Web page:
Legendary Carnatic vocalist M Balamuralikrishna died at his home in Chennai on Tuesday at around 3.30pm. He was 86. Balamuralikrishna was six when he began singing and has performed at 25,000 odd concerts worldwide. He has sung with other musical legends such as Pandit Bhimsen Joshi, Pandit Hariprasad Chaurasia and Kishori Amonkar. He was noted for popularizing devotional Carnatic songs composed by the saints Sri Bhadrachala Ramadasu and Sri Annamacharya. Balamuralikrishna was awarded the Padma Vibhushan, India’s second-highest civilian honour, and also made Chevalier or Knight of the Order of Arts and Letters by France.
Renowned Carnatic vocalist and Magsaysay Award Winner T M Krishna said: “Dr Balamuralikrishna traversed the whole world of music, so many genres and languages. He’s not just a Carnatic musician. He made his own paths and rules. He was controversial in that sense, when no one would have dared thirty years ago”.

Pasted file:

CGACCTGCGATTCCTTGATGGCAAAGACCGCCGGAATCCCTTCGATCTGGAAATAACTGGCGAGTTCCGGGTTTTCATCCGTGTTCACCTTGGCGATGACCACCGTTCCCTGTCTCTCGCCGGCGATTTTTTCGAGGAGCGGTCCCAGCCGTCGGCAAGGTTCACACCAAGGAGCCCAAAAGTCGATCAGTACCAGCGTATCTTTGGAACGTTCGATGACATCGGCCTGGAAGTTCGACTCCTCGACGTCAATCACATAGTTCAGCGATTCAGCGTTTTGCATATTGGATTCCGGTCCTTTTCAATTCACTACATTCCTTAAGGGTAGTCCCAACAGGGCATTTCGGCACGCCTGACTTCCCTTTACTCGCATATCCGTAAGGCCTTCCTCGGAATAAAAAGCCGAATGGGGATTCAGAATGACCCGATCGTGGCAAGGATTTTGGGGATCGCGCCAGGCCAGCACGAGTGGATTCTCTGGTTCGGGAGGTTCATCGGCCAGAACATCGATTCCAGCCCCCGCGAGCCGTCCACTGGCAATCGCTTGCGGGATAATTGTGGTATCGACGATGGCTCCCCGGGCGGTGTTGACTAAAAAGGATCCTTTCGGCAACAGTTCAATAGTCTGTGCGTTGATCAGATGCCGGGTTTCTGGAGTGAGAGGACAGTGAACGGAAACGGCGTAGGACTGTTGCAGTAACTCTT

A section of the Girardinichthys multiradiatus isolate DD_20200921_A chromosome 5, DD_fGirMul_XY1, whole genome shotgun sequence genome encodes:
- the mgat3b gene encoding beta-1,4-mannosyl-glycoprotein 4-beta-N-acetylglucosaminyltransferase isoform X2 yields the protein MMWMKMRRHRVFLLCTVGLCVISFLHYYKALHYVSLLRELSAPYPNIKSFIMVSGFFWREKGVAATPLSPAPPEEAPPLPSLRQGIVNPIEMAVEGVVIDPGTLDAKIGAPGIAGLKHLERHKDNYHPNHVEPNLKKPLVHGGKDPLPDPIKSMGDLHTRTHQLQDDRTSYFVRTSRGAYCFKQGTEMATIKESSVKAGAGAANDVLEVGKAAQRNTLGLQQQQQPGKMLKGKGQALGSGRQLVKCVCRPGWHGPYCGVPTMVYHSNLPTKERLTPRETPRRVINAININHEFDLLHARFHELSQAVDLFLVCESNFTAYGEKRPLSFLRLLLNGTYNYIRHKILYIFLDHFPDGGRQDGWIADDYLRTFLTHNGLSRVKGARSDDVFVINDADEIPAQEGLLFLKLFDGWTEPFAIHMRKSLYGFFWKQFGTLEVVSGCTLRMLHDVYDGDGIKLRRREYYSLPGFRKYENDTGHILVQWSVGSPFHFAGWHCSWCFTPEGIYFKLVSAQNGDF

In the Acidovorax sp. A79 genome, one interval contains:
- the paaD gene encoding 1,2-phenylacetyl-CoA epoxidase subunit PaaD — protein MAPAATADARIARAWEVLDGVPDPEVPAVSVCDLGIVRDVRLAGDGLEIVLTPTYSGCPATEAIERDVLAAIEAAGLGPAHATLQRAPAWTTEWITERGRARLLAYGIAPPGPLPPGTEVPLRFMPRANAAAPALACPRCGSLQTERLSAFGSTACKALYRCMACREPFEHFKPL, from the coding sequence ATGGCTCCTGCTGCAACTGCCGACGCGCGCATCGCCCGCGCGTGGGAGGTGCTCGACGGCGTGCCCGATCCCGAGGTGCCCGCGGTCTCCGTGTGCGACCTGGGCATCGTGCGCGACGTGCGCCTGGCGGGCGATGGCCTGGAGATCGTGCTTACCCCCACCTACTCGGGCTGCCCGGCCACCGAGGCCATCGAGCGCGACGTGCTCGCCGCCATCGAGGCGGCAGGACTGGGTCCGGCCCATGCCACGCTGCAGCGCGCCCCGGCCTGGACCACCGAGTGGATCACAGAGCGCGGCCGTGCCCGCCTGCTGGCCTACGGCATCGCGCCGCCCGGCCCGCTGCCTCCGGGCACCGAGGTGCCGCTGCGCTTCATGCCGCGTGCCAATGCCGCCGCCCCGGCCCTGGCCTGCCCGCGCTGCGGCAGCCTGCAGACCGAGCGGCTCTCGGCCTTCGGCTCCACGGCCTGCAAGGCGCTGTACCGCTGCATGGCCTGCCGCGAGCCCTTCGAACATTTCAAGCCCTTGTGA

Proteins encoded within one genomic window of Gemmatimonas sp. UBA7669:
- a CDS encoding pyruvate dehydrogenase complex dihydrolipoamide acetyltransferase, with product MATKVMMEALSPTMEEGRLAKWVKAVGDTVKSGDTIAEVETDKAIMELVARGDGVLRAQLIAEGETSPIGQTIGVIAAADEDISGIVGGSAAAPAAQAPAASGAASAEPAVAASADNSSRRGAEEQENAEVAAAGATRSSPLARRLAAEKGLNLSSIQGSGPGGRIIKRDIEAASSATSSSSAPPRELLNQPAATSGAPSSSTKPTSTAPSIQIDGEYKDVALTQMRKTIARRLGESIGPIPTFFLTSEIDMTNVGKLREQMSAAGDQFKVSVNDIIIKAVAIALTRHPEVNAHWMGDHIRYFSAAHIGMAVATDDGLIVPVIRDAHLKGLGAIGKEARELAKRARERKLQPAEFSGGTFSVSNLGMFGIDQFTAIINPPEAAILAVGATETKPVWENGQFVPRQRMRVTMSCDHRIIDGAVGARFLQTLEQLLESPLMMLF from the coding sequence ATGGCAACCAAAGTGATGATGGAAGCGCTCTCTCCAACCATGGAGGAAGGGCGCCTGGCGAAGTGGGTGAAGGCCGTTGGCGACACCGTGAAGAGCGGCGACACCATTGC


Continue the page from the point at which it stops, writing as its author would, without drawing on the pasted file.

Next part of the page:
Balamuralikrishna was born on July 6, 1930 in Sankaraguptam, part of Andhra Pradesh’s East Godavari District. Apart from being a vocalist, he also played the viola, mridangam and kanjira. He was eight when he sang at his first proper concert.
Balamuralikrishna composed over 400 songs in Telugu, Sanskrit, Kannada and Tamil. His musical style was known for innovation and experimentation. He created several raagas, like Lavangi, Kahathi, Sidhdhi, Ganapathy and Sarva Sri. He also invented a new system of talas, or beats.
Balamuralikrishna also sang in French and Bengali, recording his own versions of Rabindranath Tagore’s compositions. He was also interested in music therapy.
Balamuralikrishna scored some films, winning two National Awards – Best Male Playback Singer in 1976 for the song Hamsageethe, and in 1987, he was named Best Music Director for Madhavacharya. Balamuralikrishna also acted in films, after making his debut in 1967’s Bhakta Prahlada, playing the sage Narada.
Apart from the Padma Vibhushan, he also received the Padma Bhushan and Padma Shri.